[3] Cox,  2.

[4] Cox, 11.

[5] Cox, 106.

[6] Cox, 106

[7] Cox, 29

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4 comments
  1. drobnicker said:

    I can’t agree with you more! I was questioning the same argument. The whole part about teaching Christianity to slaves and then not practicing those principles is astonishing. In their eyes (UDC) I suppose just having them in the families as property was a Christian acknowledgment. What confuses me (and this was a discussion question I wrote down for class but didn’t read), was the fact that some of the ex-slaves believed that slavery was part of their own destiny. On page 320 of Blight’s book, Washington proclaims “Out of bondage they emerged Christians… from thier barbarous…fetishism…a childish way of looking at and explaining the world”. Washington’s view matched the white supemacy conceptof being inferior and holding the whites responsible for the progress of the Blacks. I believe Washington sold out. That is confusing! Also, some Black leaders believed in the millenial view “that slavery had been part of God’s design”.(322) refers to slavery as a “sacred drama” and that “God had ordained slavery, black Chritianity conversion, even American racism itself as a motivator, and he held interior peoples of Africa in readinesss “until the time arrived for the emmancipation of her children in the Western world.” I find this whole concept about the Christian values distorted in both races, and agree with the Consituition that “All men are created equal”.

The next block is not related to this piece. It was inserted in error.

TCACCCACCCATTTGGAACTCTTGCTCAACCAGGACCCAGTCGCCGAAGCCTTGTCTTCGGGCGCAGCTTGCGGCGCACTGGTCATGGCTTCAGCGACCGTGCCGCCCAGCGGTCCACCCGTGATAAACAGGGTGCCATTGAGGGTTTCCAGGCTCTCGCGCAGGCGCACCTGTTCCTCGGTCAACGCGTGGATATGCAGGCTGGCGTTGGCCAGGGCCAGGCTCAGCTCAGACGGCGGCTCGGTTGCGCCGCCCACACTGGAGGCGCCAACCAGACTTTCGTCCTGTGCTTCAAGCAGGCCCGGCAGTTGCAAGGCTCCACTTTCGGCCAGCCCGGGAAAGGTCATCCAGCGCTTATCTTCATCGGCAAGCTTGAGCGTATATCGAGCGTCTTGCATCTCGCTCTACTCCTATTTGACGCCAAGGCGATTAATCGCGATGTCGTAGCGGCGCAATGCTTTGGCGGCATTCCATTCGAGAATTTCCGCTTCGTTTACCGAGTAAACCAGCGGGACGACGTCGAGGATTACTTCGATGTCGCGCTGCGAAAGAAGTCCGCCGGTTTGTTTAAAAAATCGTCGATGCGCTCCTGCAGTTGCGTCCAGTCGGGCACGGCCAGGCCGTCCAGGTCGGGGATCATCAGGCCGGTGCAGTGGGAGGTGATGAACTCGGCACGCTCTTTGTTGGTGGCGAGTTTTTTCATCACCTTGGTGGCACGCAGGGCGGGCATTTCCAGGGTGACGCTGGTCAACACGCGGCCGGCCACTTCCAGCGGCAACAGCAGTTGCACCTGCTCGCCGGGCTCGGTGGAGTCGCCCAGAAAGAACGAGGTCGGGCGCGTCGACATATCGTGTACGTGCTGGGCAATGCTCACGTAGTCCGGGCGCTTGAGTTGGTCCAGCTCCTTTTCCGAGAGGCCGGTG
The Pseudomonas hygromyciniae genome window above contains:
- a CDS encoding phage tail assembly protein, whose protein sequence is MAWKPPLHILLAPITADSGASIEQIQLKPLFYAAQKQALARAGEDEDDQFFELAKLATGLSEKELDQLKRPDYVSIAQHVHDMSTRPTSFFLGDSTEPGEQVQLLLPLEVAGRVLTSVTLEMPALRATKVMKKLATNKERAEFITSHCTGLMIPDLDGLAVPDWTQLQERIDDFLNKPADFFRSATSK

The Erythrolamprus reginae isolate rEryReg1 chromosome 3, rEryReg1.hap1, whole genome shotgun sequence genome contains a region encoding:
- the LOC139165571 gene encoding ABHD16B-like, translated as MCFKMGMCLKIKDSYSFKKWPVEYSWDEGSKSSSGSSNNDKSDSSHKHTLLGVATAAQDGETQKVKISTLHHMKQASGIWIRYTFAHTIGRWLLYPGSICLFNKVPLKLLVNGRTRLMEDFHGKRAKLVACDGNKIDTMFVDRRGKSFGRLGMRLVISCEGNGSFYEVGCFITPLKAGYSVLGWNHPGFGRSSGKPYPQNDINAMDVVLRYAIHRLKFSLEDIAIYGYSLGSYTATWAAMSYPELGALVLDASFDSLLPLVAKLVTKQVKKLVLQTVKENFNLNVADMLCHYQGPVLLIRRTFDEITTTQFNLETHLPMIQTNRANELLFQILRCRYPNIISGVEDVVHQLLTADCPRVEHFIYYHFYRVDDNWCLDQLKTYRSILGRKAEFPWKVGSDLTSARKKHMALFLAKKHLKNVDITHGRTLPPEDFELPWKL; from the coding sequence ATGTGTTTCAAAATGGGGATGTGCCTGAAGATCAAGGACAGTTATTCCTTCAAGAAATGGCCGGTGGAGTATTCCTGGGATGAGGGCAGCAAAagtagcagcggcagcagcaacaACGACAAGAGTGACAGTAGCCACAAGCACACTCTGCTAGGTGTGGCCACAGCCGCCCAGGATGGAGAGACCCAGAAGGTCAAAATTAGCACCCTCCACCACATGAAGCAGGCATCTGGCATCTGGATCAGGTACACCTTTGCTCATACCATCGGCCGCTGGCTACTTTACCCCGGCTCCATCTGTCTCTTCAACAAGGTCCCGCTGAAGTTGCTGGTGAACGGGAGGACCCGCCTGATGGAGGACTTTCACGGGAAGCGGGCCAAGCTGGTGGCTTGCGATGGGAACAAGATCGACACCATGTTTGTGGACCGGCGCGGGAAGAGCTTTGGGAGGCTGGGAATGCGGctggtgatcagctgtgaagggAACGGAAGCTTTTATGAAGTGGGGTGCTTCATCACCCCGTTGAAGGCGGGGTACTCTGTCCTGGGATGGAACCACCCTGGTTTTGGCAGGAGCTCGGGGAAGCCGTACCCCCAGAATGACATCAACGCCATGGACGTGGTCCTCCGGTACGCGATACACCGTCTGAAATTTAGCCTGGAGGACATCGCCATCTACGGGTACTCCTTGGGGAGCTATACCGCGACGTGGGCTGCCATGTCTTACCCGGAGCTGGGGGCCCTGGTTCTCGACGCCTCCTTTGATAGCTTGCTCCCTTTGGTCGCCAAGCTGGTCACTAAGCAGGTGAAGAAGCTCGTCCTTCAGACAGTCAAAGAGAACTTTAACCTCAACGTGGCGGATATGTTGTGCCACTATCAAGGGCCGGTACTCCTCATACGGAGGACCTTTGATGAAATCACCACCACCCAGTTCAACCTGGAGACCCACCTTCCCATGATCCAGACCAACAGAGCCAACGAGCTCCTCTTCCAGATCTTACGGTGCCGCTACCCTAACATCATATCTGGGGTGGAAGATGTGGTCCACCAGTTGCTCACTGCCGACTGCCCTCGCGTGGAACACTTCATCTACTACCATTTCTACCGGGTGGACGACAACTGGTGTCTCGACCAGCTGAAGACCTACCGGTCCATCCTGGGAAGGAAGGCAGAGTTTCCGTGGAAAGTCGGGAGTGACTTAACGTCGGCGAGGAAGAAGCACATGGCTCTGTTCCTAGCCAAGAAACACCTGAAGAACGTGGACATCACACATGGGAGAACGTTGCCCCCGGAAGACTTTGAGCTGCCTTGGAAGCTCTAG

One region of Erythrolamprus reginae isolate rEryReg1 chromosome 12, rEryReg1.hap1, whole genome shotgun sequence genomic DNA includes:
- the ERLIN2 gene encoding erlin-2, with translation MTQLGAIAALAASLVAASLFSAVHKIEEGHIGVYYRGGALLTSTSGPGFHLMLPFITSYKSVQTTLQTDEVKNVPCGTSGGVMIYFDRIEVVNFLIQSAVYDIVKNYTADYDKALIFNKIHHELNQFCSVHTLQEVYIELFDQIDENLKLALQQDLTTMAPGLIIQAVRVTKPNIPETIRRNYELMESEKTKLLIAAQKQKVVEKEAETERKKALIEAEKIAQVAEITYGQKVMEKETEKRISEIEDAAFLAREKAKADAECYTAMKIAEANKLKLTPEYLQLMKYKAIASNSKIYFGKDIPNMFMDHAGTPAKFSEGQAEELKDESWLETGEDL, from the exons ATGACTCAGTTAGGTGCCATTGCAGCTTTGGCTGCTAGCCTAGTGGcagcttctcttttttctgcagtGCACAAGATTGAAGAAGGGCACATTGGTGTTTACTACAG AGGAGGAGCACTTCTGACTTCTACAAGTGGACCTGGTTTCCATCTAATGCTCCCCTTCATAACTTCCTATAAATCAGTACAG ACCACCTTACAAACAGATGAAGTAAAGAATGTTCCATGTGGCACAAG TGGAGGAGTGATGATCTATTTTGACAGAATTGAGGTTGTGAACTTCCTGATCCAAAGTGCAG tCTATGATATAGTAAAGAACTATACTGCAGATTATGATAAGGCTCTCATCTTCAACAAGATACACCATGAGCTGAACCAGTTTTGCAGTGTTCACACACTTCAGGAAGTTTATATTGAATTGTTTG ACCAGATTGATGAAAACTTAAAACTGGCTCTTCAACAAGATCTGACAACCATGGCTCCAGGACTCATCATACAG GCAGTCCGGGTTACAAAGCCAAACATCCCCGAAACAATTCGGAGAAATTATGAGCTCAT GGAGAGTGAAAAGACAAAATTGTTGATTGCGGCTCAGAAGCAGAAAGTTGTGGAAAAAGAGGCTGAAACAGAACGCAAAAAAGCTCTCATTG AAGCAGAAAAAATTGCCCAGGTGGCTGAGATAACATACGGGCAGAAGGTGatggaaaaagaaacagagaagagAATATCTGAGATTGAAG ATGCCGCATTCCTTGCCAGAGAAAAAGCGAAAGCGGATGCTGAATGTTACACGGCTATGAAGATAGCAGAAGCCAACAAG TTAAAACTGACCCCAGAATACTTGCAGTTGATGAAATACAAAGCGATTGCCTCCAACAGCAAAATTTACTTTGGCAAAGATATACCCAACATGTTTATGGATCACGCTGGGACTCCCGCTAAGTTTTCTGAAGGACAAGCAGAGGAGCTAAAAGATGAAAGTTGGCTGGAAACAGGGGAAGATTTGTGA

• Thanks for your comments. As someone in the class pointed out, the whole Lost Cause ideology is total hypocrisy when you think about how on the one hand they refused to basically “get over it” and become one as a nation. Then on the other hand they are huge on benevolence, but they turn around and proclaim they are the supreme race. I am still baffled by this notion.

  2. I happened to find the Cox book very interesting and what made it even better was how easy it was to read. The UDC is something that I never knew about but I’ve already shared the details and the book with several people in my family. The crazy thing for me to think about is how the Southern perspective of the war influenced the minds of African Americans in the region. I can’t remember where I read it but one of the books mentioned that eventually African Americans adopted the books involuntarily as they were passed down in later years. That makes me wonder…How did they feel about this perspective and was this effort enough to convince everyone over time?

  3. We know that for the most part slaves were kept illerate on plantations, but for those who worked has household slaves (and may have been considered part of the extended family), they were taught to read and write or for others they were secretly self-taught. Do you suppose African Americans were subtly “brain washed” over time by their masters dictating the books available in the household? Which of course, would be Confederate literature.